Broccoli is an edible green and crunchy plant which is eaten either cooked or raw. The flower buds and stalks of broccoli are edible. The botanical name of broccoli is Brassica oleracea var. Italica, with its roots in primitive cultivars grown in the Roman Empire.
It’s interesting to know that broccoli stems from the Italian plural of broccoli, which means “the flowering crest of a cabbage”, and is the diminutive form of brocco, meaning “small nail” or “sprout”.
It resembles a miniature tree, and there are three main varieties:
- Calabrese broccoli
- Sprouting broccoli
- Purple cauliflower
It is abundant in nutritional benefits and contains metabolites, vitamins, and antioxidants that exert antimutagenic effects.
In addition, it is rich in calcium, iron, phosphorus, potassium, zinc, thiamine, riboflavin, niacin, vitamins A, B6, B12, D, E and K and folate. It also contains anti-cancerous compounds and antioxidants.
Physical Structure of Broccoli
Fresh broccoli is a dark green that grows 60–90 cm (24–35 inches) tall. It is jam-packed with clusters of green flower buds at the ends of the central axis and the branches. It thrives in moderate to cool climates, and the flowers harvest in two to three months, depending on the range of weather.
The Indian variety comes in sprouting broccoli containing immature green buds and thick fleshy flower stalks forming a head. The primary types are KTS-I, Solan Green, Lucky, Fiesta, Pushpa, Aishwarya, PalamVichitra.
Uses of Broccoli
Broccoli has immense medicinal properties; the parts that grow above the ground make medicines. In addition, it is popular in the therapeutic system for its chemical properties that have cancer-preventing and antioxidant effects. It is a cure for high cholesterol, fibromyalgia, and also prevents several types of cancer and other conditions.
Nutritional Facts of Broccoli
- The nutritional values per 80g of boiled broccoli are:
- 22 kcals/96KJ
- 2.6g protein
- 0.4g fat
- 2.2g carbohydrates
- 2.2g fibre
- 478mcg carotene
- 35mg vitamin C
10 Proven Health Benefits of Broccoli
Broccoli contains a whole host of vitamins, minerals, bio-active compounds, and antioxidants that help keep our bodies as healthy as possible. But, what are some other benefits of this stalky, green vegetable? Let’s find out below:
1. Broccoli Reduces Inflammation
Its high antioxidant profile makes it a contender for fighting inflammation. For example, Kaempferol, a natural flavonol present in this vegetable, is especially good at reducing inflammation.
2. Broccoli Protects Against Cancer
Many studies have shown that cruciferous vegetables, including broccoli, are great at protecting our cells from unwanted invaders. The vegetable contains sulforaphane, a compound with potent anti-cancer properties that help reduce cell damage due to the disease.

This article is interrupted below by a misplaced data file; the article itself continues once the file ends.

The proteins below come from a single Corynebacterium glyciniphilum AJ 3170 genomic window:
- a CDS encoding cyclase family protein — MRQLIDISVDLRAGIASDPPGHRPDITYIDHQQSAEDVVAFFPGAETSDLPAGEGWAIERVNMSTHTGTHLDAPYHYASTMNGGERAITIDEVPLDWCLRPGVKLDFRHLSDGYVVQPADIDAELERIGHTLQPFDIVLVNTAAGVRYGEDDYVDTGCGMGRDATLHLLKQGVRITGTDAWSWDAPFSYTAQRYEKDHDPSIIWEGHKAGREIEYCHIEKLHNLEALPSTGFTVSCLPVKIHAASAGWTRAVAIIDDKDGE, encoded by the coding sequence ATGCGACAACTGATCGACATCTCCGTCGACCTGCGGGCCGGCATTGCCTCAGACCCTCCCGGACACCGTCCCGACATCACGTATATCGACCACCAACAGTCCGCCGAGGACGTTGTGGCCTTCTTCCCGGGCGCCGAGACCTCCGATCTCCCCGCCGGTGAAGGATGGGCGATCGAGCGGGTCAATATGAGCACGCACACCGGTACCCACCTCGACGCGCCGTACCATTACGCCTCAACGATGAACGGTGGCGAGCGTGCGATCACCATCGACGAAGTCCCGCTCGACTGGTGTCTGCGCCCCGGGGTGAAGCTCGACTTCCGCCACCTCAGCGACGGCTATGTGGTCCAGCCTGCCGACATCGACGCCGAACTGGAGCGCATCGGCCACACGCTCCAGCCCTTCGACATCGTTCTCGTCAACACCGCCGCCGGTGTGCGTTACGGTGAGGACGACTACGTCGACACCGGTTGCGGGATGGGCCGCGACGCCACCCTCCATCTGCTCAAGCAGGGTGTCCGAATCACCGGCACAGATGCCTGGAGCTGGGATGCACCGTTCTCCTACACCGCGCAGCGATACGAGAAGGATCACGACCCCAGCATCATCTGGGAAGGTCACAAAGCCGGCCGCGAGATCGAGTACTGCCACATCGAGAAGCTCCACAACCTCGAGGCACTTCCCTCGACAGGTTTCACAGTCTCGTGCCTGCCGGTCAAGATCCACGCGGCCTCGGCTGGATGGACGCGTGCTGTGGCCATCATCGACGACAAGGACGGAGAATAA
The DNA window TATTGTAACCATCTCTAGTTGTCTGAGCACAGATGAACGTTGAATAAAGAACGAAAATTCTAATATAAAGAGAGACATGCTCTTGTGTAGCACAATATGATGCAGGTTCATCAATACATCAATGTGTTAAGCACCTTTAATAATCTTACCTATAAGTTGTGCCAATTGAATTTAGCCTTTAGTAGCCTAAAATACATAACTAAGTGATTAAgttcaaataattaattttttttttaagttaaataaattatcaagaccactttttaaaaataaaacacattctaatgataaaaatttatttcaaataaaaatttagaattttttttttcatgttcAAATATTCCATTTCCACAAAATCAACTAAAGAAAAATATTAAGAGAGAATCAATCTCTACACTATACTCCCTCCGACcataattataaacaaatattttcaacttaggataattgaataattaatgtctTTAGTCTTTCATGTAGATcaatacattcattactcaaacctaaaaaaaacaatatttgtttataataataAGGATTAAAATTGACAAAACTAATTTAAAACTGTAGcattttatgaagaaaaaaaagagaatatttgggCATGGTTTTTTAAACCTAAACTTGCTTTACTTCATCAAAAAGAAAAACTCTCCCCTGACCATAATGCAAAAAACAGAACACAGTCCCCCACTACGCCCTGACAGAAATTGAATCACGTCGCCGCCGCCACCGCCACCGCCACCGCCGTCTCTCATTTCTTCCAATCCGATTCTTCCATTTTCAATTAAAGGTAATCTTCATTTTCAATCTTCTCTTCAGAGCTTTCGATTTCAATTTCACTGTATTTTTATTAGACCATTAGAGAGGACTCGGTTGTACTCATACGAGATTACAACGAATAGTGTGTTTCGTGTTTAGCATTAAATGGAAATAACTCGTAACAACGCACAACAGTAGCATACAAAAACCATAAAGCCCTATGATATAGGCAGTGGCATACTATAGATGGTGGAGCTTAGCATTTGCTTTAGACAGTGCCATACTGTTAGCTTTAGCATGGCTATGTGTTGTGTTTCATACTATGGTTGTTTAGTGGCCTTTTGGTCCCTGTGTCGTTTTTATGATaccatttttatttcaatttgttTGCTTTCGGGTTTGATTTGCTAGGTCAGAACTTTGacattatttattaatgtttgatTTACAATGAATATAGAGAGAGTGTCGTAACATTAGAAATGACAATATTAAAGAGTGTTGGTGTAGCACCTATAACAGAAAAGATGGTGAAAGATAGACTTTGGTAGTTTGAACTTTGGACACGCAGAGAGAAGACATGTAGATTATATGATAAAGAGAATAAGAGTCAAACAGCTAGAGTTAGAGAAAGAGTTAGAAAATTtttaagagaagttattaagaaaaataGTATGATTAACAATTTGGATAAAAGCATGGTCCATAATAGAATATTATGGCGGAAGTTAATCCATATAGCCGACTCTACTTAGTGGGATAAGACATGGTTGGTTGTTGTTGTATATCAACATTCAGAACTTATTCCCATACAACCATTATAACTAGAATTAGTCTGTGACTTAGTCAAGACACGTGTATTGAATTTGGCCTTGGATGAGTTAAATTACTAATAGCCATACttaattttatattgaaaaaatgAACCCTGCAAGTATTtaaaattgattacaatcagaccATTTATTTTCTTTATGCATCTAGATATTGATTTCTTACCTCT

3. Broccoli Controls Blood Sugar
For those with diabetes, broccoli can be especially effective at controlling blood sugar. The soluble fibre in broccoli helps regulate blood sugar by slowing down digestion, which then slows down the absorption of sugar and prevents blood sugar spikes.
4. Broccoli Improves Bone Health
It has a high amount of vitamin K, which helps improve calcium absorption. People suffering from low vitamin K may experience more bone fractures as well as weak and brittle bones. So add broccoli to your foods for healthy and strong bones in the long run.
5. Broccoli Contains Anticoagulant Properties
It can do wonders for your skin, hair, and nails. It is abundant in vitamin C and thus helps reduce skin damage, reduce wrinkles and improve the look and feel of your skin. Also, the natural form of vitamin C in broccoli forms collagen, which helps support the skin’s elasticity.
6. Broccoli Aids in Better Digestion
Eating foods high in fibre is vital in regulating your digestive system. Maintaining a healthy digestive system is critical to release out daily toxins and protect yourself from colon cancer. For example, eating broccoli, cooked or raw, can reduce constipation and keep your digestive tract moving.
7. Broccoli Improves Brain Function
The nutrients found in it can help maintain healthy brain and tissue function. For example, sulforaphane, found in broccoli, can support the brain and encourage oxygenation.
In addition, vitamin K can strengthen cognitive abilities and support nervous system functioning. It also contains folic acid, which can ward off Alzheimer’s disease and choline, keeping memory function intact.
8. Broccoli Improves Heart Health
LDL (Low-density lipoprotein) or “bad” cholesterol can increase your risk of heart disease. It lowers this risk by reducing LDL cholesterol and increasing HDL/”good” cholesterol.